Posts Tagged ‘retirement’


The Retirement Files, Part One: Where To Stash Your Cash

Contributed by freelance journalist Paula Pant

There is one very important different between planning for retirement as a full-time employee and planning for retirement as a freelancer: the freelancer carries a burden of needing to save significantly more.

Why is this? Most employers offer a “company match,” in which they will match a portion of each dollar that you save for retirement. The daily newspaper that launched my journalism career chipped in 50 cents for every dollar that I saved, up to 6 percent.

Let’s assume you earn $50,000 a year as an employee. A deal like the one at my newspaper would have netted you an extra $1,500 a year in employer-sponsored savings. Not impressed by that figure? Then consider this: The difference between a person who saves $3,000 a year for retirement and a person who saves $4,500 a year for retirement, assuming both people start saving at age 25 and both people earn an 8 percent annual return, is the difference between retiring as a millionaire or not. The person who saves $3,000 a year will have $872,000 at age 65, while the person who saves $4,500 a year will have $1.3 million at age 65.

If you think these sound like excessive sums of cash, remember that $1.3 million in the year 2050 will NOT buy nearly what it can today. In fact, it likely won’t be enough to retire on.

So what’s a freelancer to do? Buckle down and start saving more. Here are some tools and tips:

1.     Open a Roth IRA. These are retirement accounts in which you pay taxes today, and then let the money grow tax-free for the rest of your life. When you withdraw it in 10, 20, 30 or 40 years, you’ll withdraw it tax-free. This is a great vehicle for anyone who is currently in a low tax bracket (one upside to not earning much this year!) or anyone who thinks they’ll be paying a higher tax rate in the future than they are right now. You can contribute up to $5,000 a year to a Roth IRA, or $6,000 if you’re over age 50. Most investment management companies like Fidelity, Schwab or Vanguard will help you open a Roth IRA.

2. Start a SEP IRA. A SEP, or Simplified Employee Pension plan, allows you to sock away one-quarter of your net income up to $49,000. This money comes from pre-tax dollars: in other words, invest now, and don’t pay a penny in taxes until you’re ready to spend it. A SEP IRA is popular with freelancers because it is easy to set up and has low annual maintenance fees. Investment firms like Vanguard will also help you set this up. Here’s a hint: don’t get confused if, during the set-up, people use words like “employer” and “employee.” A SEP IRA is structured so that the employer (that’s you, because you’re self-employed) contributes 100 percent of the cash to his employee’s (that’s also you) retirement plan.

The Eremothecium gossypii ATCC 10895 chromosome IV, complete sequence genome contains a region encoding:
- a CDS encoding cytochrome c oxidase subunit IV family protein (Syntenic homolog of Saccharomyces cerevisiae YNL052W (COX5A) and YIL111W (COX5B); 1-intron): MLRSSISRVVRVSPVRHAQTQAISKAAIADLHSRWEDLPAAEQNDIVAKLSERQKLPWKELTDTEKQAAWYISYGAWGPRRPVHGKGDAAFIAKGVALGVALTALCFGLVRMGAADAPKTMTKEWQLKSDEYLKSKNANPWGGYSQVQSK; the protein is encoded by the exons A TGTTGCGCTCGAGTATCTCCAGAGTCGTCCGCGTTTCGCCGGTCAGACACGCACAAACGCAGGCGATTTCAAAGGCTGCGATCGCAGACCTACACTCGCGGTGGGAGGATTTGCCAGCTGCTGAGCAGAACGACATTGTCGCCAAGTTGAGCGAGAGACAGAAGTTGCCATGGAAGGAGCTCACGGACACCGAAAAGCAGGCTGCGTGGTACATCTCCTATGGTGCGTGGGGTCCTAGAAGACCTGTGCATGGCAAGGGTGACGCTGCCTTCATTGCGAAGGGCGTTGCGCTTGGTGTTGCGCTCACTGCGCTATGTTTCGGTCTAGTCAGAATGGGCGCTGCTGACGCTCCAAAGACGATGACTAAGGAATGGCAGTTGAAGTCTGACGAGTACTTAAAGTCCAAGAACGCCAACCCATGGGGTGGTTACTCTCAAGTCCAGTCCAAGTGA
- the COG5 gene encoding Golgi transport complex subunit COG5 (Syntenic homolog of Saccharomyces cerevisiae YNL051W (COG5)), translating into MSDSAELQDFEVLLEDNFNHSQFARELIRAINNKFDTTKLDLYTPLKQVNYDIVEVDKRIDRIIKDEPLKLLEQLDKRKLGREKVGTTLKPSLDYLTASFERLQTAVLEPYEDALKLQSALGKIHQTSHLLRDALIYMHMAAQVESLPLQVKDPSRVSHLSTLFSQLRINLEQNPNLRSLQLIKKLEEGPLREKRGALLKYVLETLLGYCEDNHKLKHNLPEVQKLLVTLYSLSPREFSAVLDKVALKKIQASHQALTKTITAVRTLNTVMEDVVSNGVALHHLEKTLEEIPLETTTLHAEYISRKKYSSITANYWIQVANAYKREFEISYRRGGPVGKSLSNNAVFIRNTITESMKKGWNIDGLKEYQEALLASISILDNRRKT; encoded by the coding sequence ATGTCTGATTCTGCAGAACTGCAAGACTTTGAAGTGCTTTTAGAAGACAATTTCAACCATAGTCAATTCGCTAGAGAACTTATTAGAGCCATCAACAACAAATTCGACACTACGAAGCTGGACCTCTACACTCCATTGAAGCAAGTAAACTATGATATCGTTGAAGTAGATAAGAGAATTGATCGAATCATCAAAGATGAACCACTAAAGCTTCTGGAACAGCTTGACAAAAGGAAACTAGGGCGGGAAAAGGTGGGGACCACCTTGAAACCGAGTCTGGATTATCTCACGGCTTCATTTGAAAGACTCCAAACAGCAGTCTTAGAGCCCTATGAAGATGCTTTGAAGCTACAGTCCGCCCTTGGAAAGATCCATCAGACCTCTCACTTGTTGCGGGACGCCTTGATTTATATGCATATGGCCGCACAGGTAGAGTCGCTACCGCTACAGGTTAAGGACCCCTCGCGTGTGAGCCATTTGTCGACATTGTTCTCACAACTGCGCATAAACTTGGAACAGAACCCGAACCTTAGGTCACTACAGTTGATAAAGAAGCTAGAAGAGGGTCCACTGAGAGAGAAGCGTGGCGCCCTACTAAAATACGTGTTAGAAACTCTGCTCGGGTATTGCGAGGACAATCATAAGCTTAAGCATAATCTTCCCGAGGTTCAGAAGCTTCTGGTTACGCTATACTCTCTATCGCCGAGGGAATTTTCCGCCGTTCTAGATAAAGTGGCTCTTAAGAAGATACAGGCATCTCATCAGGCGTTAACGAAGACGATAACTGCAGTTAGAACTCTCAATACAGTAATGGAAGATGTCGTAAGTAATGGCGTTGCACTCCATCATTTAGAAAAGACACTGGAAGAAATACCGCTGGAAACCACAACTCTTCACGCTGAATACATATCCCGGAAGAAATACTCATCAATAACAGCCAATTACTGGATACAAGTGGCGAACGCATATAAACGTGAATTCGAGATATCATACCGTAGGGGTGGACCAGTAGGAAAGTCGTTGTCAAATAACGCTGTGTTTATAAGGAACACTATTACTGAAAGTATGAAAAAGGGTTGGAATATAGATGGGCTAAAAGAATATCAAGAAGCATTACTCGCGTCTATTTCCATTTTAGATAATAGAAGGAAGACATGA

3. Open a Solo 401k. The choice for big earners and big savers, this program helps freelancers who want the highest possible annual contribution limits. In 2009, freelancers can save a maximum of $16,500. Word of warning: if you employ an assistant, and you haven’t married your assistant yet, then this plan is not for you. It’s only open to self-employed people with no employees other than a spouse.

Stay tuned for my next blog entry, when I’ll discuss “asset allocation” – a fancy phrase that means, “how to slice up your money into different types of investments.”

Paula Pant is an award-winning freelance journalist specializing in small business and personal finance. A former newspaper reporter and assistant news editor (The Colorado Daily, The E.W. Scripps Company), she has won a regional Society of Professional Journalists award for online video reporting/producing. She is co-President of the Atlanta Pro Chapter of the Society of Professional Journalists and was named a 2010 SPJ Diversity Fellow.